Remember the old saw from American Bandstand: "It's got a good beat, and you can dance to it, so I give it an 85"? As that statement indicates, most people who like rock music really do care more if you can dance to it than if you can sing along to it. (This explains the popularity of artists like Michael Jackson, the Backstreet Boys and many others.)

Rock critics, on the other hand, are fixated on narratives, either via the lyrics or the more wide-reaching drama that the celebrity/singer/songwriter has created around him or herself as a personality.

Dance music is often wordless, and its makers tend toward anonymity. This makes it hard to write about, but that doesn't mean it can't be done, as long as one thinks of dance music as being more like a painting by a modern artist like Jackson Pollock or Piet Mondrian--in other words, as an abstract comment on an emotion or a feeling or even just a moment in time. Cook's emotions are not necessarily very deep, but they are enjoyable, and that's one thing to go by.

Another clue to his oeuvre might be the title of his album, which in this case is a reference to a quote by Oscar Wilde: "We are all of us in the gutter, but some of us are looking at the stars." (Chrissie Hynde used the same epigram in her song "Message of Love.") I'm not sure what he means by using the quote, but it does show that, like many of the leading proponents of dance music--Moby, DJ Shadow--Cook is slightly more erudite than others, and this gives him an edge.

So does the fact that his music references albums that go way back in time. He doesn't just sample the usual suspects--Rick James, P-Funk and the Breeders' "Cannonball"--but also chooses '70s prog rock and Southern boogie: Wet Willie, Colosseum. The result sounds just as fresh and modern as the Prodigy or Propellerheads but with the added bonus of a bit more depth of character: a contextuality that refers to Cook's (middle) agedness and the resulting extreme breadth of knowledge about rock.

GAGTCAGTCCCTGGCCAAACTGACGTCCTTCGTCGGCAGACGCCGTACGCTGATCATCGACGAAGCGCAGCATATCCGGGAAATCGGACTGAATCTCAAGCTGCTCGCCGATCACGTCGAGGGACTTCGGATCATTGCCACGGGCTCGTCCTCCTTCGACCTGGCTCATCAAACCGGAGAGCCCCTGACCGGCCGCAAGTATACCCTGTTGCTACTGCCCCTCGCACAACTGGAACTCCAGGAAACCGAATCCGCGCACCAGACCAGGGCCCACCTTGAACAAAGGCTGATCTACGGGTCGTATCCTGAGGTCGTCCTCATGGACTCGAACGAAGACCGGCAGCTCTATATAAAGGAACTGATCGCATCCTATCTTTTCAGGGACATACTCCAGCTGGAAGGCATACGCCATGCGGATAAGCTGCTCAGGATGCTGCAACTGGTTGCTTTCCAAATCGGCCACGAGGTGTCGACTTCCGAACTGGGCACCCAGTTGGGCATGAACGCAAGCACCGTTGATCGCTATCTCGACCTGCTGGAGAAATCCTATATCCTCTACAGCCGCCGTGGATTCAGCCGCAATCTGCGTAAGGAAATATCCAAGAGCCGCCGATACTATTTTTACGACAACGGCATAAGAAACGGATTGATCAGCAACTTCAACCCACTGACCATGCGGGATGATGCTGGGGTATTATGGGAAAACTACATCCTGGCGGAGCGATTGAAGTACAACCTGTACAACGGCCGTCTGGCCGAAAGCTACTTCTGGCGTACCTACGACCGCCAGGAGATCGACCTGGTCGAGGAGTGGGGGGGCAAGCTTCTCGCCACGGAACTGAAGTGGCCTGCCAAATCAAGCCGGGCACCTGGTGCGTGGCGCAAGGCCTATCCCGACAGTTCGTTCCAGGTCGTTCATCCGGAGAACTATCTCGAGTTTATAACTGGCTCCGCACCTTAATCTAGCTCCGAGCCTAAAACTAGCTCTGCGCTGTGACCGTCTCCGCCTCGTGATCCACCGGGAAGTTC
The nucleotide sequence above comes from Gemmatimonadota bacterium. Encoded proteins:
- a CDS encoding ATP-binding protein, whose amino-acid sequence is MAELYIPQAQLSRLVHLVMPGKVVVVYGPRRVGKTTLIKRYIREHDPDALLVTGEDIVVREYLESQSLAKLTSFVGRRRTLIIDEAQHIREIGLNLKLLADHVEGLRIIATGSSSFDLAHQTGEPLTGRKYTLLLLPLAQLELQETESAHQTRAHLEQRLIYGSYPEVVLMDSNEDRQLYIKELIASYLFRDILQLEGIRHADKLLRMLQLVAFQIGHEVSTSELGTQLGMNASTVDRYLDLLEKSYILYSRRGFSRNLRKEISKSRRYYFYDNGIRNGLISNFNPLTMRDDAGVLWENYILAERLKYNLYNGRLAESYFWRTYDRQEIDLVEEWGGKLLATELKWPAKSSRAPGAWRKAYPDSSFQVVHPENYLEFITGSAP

It's interesting, also, to note that bands like Wet Willie (best known for "Keep on Smilin'") and the extremely undanceable Doors can provide samples that are just as useful as a Bootsy Collins track. It kind of calls into question the whole concept of this kind of non-band-oriented, DJ music: what it is, and how it's made. As dance tracks, it is of course perfectly valid, but is it art? Is it technology? Or is it just production skill?

I really don't know the answer to those questions, but it doesn't take away from the enjoyment of the album--whether you're high or not. In addition to being a good record to party to, "Halfway Between the Gutter and the Stars" makes good background music--and in the weird world of dance, that's considered a compliment.

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From the December 14-20, 2000 issue of Metro, Silicon Valley's Weekly Newspaper.

Copyright © 2000 Metro Publishing Inc. Metroactive is affiliated with the Boulevards Network.